Monday, May 4, 2020


          Modern day sukuks are generally structured based on conventional bond models where capital protection and profit guarantee are normally provided with the provision of security or collateral terms: as if the structures are based on debt transactions where creditors are fully protected as part of the so called credit enhancement process involving a lot of provisions under positive covenants and negative pledges normally used in credit/loan/bond documentation. Mudarabah sukuk on the contrary are not supposed to be debt-based instruments: rather they are based on agency in the context of the management company being the investment or business agent of the capital provider or investors. There is no creditor-debtor relationship here that warrants the above-mentioned credit enhancements normally employed in conventional lending contracts for debt securities. Since Mudarabah sukuk do not involve any debt contract between the issuer and investor, the kind of protection available to the investors here is not on the basis that the capital provider is a creditor or lender but rather a principal (muwakkil) in an agency contract. Hence different approaches are needed to protect the interest of such a principal in the context of the mudarabah investment contracts.

Friday, April 3, 2020


The topic may looks irrelevant when one recognises the fact that sukuk are no longer novelties like what they used to be around 20 years ago. Since then billion dollars of sukuk have been issued, both as public and private securities not to mention also, in not small number of reading materials, sukuk have been referred to as debt securities. In fact many so-called Islamic finance writers generally put sukuk within the framework of the so called Islamic debt market or sometimes Islamic fixed income instruments. However from a number of court cases so far adjudicated, it is clear that the true nature of sukuk certificates is still far from proper understanding. This is so partly because sukuk have been issued using various underlying contracts not similar to conventional bonds of various types where the main contract used in the structures are no other than debt contracts i.e lending/borrowing contracts.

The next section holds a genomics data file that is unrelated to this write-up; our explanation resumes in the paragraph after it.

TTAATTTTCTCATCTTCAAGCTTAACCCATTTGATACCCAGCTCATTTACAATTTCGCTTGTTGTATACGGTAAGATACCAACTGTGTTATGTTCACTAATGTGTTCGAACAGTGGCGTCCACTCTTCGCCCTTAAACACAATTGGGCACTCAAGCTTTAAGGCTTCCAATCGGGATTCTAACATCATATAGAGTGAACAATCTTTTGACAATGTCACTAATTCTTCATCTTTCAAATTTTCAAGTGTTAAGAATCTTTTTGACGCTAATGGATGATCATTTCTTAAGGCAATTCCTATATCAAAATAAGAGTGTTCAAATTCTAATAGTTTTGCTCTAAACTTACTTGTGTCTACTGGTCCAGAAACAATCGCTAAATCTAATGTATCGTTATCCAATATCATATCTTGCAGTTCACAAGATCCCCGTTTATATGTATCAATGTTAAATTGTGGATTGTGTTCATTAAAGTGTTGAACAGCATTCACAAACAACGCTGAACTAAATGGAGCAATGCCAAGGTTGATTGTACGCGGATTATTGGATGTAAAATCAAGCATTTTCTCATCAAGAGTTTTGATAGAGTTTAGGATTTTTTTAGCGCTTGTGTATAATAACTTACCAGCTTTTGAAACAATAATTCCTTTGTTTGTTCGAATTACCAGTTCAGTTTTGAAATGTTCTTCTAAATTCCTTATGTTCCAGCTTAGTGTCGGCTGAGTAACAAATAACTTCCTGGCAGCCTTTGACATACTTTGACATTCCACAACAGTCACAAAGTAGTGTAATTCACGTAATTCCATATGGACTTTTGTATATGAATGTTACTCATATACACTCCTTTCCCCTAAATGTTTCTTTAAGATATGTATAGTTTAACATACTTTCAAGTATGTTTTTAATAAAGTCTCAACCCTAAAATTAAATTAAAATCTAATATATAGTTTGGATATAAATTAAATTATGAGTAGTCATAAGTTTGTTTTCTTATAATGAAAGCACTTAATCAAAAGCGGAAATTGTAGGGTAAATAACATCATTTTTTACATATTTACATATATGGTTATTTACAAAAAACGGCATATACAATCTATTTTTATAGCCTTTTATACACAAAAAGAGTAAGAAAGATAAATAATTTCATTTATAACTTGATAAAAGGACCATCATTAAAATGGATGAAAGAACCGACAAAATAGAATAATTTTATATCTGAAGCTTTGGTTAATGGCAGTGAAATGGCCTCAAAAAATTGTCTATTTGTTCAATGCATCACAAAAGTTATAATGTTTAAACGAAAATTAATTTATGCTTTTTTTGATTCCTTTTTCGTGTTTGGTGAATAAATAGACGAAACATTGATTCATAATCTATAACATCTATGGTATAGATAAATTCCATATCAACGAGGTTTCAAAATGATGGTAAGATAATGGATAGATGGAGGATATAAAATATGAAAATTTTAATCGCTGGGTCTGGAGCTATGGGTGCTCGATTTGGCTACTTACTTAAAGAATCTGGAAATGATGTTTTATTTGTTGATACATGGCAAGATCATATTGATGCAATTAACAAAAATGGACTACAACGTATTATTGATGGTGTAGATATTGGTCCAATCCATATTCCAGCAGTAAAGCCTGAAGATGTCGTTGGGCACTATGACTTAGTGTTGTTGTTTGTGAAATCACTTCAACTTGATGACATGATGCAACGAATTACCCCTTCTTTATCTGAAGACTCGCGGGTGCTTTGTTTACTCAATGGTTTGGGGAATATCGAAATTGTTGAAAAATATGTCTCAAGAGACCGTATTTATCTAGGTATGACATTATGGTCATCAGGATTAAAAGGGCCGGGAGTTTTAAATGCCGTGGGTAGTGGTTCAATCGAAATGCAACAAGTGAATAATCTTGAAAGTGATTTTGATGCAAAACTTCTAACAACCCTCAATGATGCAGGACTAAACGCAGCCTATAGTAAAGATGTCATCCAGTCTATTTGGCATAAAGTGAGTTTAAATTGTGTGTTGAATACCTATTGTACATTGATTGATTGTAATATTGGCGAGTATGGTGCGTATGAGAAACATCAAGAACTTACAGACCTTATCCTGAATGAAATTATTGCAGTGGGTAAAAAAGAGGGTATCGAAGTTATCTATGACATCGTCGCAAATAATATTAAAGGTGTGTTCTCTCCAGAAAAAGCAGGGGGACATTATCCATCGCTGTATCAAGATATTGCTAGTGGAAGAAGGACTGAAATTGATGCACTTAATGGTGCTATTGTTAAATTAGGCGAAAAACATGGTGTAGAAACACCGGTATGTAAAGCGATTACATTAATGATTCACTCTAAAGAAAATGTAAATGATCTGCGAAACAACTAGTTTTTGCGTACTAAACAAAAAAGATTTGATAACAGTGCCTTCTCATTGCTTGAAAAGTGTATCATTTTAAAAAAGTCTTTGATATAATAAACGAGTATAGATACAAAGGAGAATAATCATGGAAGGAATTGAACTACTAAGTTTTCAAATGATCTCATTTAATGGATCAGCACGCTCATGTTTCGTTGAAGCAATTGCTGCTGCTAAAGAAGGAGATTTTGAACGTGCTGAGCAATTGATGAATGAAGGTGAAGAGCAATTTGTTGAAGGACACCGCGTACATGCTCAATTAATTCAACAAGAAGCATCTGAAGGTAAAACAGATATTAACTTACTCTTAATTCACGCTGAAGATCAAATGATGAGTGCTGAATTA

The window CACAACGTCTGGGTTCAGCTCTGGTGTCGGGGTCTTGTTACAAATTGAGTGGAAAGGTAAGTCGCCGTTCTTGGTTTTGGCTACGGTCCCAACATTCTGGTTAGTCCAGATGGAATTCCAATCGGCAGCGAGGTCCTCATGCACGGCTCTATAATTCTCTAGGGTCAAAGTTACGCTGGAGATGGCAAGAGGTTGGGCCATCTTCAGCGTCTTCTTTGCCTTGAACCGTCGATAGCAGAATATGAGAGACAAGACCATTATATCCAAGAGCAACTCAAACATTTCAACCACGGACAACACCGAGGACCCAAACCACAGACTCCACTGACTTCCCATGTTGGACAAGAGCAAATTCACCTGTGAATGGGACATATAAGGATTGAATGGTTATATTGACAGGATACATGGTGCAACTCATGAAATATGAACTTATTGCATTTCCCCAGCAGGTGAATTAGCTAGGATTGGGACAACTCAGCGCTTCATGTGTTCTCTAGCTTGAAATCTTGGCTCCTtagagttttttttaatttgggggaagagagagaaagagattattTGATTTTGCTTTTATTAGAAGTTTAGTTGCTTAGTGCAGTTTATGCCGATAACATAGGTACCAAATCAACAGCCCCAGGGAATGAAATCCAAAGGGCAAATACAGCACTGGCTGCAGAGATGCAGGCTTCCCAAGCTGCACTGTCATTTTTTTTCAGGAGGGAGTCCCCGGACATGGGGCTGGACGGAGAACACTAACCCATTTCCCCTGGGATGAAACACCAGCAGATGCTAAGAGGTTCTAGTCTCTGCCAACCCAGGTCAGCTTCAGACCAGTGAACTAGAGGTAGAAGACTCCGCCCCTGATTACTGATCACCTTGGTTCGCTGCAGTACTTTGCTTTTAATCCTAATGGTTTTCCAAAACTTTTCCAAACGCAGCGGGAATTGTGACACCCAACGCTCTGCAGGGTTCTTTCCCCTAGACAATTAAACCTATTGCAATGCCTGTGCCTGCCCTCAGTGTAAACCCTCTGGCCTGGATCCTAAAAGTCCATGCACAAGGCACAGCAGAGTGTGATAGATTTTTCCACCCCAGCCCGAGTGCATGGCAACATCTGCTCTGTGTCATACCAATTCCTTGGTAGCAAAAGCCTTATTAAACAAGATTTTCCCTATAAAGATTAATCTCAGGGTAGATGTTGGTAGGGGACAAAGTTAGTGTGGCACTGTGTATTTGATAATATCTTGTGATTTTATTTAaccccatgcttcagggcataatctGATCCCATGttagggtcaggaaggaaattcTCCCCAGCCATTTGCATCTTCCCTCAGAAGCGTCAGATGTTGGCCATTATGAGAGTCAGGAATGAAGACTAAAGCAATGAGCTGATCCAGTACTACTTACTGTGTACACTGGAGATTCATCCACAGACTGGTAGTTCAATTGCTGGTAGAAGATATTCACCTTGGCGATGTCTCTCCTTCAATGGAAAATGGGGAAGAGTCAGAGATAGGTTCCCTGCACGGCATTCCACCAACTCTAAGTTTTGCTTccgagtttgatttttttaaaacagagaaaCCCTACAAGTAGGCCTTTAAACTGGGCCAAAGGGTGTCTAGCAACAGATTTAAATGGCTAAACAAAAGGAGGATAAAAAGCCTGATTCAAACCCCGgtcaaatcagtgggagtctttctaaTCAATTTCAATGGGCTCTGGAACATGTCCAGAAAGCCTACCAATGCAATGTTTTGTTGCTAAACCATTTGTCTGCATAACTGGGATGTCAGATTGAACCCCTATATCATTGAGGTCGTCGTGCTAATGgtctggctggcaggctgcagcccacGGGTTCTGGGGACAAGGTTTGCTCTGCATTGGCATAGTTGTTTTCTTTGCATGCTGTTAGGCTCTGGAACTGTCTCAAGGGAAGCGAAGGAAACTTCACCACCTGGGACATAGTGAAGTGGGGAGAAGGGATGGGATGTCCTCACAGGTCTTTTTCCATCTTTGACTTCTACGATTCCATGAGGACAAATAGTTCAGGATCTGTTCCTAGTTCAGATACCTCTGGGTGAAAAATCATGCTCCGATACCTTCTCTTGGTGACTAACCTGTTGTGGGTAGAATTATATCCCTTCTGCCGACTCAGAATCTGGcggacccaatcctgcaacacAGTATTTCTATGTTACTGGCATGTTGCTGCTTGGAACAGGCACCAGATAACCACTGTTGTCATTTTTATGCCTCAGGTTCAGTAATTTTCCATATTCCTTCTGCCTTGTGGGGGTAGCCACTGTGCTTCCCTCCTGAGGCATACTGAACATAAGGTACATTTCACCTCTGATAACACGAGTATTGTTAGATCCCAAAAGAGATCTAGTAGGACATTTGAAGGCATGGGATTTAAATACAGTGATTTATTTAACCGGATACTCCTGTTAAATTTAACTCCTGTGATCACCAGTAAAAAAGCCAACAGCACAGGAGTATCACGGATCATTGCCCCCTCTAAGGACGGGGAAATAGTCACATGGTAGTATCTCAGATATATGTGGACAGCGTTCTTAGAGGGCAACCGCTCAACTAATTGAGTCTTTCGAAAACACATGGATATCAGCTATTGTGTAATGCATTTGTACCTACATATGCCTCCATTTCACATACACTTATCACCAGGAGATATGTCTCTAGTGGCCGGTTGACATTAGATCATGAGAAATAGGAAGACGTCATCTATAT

The above issue leads us to answering the question posed in the heading: why the nature of certificates issued in connection with sukuk needs to be fully explained. As mentioned, this matter is closely related to the contracts used in the relevant structures as there is no single character that can be attributed to such certificates without full understanding of the underlying contracts employed. For example in Dana Gas sukuk case, the issue about whether the sukuk were truly of mudarabah type where profit could not be fully guaranteed remains relevant as ever although the parties had come to mutual  settlement of their disputes.

Saturday, January 25, 2020



Mudarabah sukuk (sukuk is plural form of sakk- commercial certificate/document, nevertheless here the term is used as a singular word as generally treated) came to the forefront when Dana Gas case was at its highest point in 2017/2018. Then everyone was discussing Dana Gas in the context of the so-called impending default when the company declared that its Mudarabah sukuk was no longer Shariah compliant and thus illegal and unenforceable under UAE law. The issue then was about profit payment by Dana Gas to holders of the sukuk: what are the rights of the sukuk holders when the so-called profit was not going to be paid as expected and as to whether that would trigger a default. Basically there are many questions that have been raised in this Mudarabah sukuk, among others are the followings:

·        Whether non-payment of profit by the Mudarib (Dana Gas) constitutes a default?
·        What are actually profits in the context of Mudarbah?
·        Whether the purchase undertaking provided in the agreement was valid and enforceable in law?
·        What are the rights of Mudarabah sukuk holders when the sukuk was declared as not valid or not Shariah compliant?
·        What laws are to be used the settling the dispute between the sukuk issuer and its sukuk holders?
·        What was actually the nature of a Mudarabah contract entered into by the parties: whether it is truly a Mudarabah of something else?

As it turned out later, the parties to the debacle had managed to resolved their dispute seemingly through an amicable settlement toward the end of 2018, and that development was indeed something that was commendable given the fact that settlement of disputes through compromise (sulh) leading to final resolution is in fact the best Islamic option among several other options in dispute settlement. Notwithstanding the positive development and the terms used by the parties in their settlement agreements, many relevant questions about Mudarabah and Sukuk Mudarabah are far from being clearly addressed in actual practices.